Another Sunday at the local café, another used New York Times picked up for free. Writing in Business Day, Gretchen Morgenson reports on the increasing tendency of public companies to use “fantasy math” in their financial reports:
According to a recent study in The Analyst’s Accounting Observer, 90 percent of companies in the Standard & Poor’s 500-stock index reported non-GAAP results last year, up from 72 percent in 2009.
Regulations still require corporations to report their financial results under accounting rules. But companies often steer investors instead to massaged calculations that produce a better outcome.
What are these “massaged calculations”? Morgenson explains: financial reports prepared according to GAAP—generally accepted accounting principles—must show all expenses, which of course reduce the bottom line. But financials prepared outside of GAAP can leave off any number of costs, making the company’s performance look better. In other words, non-GAAP financials can omit anything management finds it too inconvenient to include. “Thirty companies in the study generated losses under accounting rules in 2015,” Morgenson writes, “but magically produced profits when they did the math their own way.” For the 380 companies in the study, non-GAAP income was up 6.6% from 2014—but GAAP income for the same companies was down almost eleven percent.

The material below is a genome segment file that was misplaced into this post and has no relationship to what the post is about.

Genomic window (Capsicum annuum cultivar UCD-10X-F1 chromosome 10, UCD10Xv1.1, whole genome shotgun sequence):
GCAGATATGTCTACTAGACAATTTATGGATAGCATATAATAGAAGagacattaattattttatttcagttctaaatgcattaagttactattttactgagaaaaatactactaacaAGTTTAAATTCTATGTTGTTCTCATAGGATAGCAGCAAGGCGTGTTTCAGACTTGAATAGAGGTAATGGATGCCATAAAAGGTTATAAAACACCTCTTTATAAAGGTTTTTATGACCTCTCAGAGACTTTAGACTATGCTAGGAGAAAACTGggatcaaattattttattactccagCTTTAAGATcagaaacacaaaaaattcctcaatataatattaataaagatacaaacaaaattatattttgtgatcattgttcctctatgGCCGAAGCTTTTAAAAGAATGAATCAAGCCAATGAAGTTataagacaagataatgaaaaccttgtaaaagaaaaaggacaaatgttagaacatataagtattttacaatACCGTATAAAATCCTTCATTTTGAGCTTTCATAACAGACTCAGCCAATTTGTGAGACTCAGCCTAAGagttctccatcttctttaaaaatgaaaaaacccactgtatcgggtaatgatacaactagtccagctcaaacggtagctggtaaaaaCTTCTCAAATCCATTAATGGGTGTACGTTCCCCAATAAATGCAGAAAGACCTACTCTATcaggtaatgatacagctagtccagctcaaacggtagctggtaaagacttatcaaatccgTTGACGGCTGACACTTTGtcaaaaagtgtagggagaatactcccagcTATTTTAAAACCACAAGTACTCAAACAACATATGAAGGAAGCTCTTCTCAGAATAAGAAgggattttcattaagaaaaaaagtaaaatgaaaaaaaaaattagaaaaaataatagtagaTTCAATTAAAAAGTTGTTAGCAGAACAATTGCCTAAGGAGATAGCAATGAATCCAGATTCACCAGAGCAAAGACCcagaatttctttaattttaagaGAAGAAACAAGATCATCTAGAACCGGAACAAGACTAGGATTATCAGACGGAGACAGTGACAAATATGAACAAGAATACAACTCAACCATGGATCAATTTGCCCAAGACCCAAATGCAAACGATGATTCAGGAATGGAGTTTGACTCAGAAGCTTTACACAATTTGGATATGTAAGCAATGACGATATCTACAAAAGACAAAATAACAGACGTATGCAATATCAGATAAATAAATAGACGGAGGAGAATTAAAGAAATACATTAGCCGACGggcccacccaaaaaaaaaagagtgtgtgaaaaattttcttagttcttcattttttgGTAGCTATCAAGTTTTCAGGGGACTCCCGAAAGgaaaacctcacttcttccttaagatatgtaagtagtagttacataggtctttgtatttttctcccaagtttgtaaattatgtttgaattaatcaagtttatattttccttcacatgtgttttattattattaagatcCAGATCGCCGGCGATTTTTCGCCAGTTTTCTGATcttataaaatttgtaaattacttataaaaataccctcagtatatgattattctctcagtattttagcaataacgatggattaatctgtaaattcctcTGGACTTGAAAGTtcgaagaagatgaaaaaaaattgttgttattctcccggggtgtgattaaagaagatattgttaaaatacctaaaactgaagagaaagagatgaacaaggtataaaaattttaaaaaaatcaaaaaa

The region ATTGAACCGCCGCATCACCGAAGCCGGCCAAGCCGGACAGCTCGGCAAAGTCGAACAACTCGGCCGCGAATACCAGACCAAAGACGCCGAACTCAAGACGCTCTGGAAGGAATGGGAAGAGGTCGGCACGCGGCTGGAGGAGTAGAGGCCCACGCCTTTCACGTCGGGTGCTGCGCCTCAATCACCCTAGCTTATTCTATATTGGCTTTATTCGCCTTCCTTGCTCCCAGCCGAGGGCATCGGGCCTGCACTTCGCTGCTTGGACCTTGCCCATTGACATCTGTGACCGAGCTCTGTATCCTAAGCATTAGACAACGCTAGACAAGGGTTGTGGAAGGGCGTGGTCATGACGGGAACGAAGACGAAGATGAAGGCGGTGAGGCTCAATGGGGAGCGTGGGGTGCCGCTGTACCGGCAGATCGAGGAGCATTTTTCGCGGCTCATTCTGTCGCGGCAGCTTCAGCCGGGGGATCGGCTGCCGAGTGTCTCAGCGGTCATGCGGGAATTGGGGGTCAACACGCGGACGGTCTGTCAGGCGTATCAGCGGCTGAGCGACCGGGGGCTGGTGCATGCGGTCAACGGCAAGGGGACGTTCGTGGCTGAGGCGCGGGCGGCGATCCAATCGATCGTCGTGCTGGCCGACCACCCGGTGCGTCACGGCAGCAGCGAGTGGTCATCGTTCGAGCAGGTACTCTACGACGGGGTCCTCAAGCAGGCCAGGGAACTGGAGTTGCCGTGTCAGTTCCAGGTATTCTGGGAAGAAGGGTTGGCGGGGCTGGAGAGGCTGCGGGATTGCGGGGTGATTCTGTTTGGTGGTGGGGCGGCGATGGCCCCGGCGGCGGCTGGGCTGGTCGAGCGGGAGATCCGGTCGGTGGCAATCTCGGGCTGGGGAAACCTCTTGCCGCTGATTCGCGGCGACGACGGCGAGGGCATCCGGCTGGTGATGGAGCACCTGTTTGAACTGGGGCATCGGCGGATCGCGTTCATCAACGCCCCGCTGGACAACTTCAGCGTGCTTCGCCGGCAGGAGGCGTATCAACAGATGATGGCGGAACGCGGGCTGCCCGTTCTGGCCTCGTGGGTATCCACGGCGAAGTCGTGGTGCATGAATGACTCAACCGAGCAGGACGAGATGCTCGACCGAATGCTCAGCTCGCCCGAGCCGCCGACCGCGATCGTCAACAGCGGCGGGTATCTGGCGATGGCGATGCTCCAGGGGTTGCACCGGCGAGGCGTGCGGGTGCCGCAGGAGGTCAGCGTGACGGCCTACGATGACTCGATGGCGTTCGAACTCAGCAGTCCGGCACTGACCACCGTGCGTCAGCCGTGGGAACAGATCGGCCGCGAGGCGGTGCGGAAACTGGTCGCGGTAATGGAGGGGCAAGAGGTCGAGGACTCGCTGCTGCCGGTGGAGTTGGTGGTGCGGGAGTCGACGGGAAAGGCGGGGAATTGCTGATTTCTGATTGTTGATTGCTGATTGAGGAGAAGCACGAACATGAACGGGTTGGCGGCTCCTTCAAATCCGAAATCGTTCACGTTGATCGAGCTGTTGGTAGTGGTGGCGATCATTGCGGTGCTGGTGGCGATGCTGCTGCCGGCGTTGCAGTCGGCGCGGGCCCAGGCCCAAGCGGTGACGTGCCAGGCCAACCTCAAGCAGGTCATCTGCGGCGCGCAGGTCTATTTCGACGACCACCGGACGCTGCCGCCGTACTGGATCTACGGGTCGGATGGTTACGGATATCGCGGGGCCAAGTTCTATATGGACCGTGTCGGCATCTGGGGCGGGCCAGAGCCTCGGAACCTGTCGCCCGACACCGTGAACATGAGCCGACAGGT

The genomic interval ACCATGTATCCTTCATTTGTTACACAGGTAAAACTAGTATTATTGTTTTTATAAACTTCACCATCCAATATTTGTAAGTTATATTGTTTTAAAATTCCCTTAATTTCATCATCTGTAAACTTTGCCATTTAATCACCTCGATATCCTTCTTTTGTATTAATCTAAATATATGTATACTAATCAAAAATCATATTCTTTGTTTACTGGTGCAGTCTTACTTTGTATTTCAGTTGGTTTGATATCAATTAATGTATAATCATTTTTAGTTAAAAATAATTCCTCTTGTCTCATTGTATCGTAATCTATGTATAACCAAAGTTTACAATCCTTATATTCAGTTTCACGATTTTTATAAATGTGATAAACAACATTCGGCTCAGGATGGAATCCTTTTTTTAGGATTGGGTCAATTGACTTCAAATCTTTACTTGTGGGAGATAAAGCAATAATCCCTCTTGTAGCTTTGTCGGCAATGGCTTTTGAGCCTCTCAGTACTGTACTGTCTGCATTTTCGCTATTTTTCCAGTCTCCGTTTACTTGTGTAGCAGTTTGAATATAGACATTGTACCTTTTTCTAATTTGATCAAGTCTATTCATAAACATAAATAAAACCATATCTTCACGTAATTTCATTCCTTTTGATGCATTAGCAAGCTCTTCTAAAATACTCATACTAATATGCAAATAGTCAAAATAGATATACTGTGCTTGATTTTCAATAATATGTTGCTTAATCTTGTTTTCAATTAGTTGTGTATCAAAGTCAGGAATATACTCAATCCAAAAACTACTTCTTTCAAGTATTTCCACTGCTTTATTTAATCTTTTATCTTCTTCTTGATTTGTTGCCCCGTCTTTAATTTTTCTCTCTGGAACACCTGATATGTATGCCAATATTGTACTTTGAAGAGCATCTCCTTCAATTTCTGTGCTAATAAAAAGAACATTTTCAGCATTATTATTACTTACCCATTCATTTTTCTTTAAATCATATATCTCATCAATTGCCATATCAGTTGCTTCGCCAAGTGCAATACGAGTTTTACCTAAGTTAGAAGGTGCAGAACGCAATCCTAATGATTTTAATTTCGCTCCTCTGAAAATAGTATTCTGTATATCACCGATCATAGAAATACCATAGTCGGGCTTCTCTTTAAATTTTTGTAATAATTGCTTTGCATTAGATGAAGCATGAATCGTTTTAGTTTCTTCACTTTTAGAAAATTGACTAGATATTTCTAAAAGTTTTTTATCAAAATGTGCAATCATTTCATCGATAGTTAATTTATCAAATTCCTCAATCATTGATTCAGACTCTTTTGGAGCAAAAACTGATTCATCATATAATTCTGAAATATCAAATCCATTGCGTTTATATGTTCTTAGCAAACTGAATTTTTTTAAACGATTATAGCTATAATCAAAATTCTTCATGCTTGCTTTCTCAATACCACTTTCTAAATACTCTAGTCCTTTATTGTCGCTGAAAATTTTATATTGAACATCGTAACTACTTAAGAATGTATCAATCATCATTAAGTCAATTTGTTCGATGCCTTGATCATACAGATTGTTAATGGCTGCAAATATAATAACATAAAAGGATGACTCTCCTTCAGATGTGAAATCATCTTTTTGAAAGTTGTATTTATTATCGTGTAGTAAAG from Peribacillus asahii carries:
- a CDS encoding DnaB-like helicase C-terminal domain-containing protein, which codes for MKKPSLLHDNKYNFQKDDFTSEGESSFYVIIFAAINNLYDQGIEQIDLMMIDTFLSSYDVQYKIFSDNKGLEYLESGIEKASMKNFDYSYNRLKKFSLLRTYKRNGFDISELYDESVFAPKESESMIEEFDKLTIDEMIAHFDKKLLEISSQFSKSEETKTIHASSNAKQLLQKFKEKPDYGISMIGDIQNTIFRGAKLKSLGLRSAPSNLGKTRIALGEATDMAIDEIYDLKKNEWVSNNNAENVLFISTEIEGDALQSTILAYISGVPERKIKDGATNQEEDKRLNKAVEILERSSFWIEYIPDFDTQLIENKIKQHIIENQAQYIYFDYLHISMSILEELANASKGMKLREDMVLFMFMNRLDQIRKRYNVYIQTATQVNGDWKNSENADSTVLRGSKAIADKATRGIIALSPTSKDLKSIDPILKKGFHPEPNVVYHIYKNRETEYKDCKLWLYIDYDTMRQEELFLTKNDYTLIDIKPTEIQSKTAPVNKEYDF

What does this mean for small nonprofits that will never darken Wall Street’s doors? It’s just one more reminder that GAAP should be your religion. Following GAAP means that your financials will be consistent, reliable, and as accurate as possible. GAAP keeps your organization accountable and transparent. Mind the GAAP!